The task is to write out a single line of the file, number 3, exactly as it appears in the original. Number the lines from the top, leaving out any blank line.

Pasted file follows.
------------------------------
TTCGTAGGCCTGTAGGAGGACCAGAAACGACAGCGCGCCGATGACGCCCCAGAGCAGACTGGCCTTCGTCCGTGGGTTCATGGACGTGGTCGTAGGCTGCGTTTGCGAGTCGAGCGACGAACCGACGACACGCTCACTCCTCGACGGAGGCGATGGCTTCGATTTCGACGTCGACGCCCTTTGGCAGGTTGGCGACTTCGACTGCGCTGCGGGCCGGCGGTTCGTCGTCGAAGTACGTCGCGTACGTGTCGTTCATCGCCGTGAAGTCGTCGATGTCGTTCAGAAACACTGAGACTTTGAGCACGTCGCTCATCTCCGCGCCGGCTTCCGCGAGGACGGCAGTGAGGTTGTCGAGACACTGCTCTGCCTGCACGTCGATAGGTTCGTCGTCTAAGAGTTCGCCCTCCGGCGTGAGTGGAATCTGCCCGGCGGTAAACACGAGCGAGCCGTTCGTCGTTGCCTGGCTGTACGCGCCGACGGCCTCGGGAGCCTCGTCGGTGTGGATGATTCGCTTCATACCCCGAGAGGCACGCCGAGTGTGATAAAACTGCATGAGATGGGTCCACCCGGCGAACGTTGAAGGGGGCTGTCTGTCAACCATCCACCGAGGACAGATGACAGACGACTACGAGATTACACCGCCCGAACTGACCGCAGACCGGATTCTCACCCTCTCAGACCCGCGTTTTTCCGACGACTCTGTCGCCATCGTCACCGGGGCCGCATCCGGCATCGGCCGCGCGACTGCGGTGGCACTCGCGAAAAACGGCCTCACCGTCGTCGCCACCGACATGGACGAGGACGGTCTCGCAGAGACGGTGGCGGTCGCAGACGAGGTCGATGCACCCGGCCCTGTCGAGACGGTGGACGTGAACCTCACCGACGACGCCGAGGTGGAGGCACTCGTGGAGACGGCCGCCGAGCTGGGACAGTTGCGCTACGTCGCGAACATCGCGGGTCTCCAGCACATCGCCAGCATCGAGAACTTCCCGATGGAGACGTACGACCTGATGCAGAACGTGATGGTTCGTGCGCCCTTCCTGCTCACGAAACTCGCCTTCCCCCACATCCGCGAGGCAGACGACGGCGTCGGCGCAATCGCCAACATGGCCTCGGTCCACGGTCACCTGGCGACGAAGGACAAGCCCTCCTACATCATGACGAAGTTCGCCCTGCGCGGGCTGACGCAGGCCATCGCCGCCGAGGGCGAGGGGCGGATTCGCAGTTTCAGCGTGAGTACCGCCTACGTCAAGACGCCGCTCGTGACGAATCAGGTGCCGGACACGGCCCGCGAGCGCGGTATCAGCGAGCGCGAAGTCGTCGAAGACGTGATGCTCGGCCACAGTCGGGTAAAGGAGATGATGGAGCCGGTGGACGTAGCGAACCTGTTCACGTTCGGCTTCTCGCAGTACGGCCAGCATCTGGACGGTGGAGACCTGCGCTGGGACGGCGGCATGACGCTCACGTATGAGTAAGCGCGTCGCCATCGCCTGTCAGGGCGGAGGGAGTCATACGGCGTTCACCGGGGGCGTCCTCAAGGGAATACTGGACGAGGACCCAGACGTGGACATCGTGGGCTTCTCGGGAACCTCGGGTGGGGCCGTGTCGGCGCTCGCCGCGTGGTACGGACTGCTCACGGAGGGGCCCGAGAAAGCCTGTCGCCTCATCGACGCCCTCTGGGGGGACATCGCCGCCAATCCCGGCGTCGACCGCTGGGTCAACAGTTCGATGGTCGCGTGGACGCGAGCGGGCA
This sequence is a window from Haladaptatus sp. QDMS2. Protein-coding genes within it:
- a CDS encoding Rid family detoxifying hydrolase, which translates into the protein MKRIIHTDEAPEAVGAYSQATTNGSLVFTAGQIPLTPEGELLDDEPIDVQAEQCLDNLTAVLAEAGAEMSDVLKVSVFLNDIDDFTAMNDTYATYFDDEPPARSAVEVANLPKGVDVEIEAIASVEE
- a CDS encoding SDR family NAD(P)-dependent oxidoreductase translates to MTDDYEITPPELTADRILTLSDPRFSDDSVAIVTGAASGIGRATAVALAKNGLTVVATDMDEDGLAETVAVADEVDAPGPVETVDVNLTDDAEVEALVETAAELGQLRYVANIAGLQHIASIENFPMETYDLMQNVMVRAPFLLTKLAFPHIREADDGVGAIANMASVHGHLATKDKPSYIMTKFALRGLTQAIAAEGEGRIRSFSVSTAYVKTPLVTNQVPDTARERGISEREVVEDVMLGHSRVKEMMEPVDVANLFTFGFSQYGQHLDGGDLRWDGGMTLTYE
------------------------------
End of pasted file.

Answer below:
- a CDS encoding Rid family detoxifying hydrolase, which translates into the protein MKRIIHTDEAPEAVGAYSQATTNGSLVFTAGQIPLTPEGELLDDEPIDVQAEQCLDNLTAVLAEAGAEMSDVLKVSVFLNDIDDFTAMNDTYATYFDDEPPARSAVEVANLPKGVDVEIEAIASVEE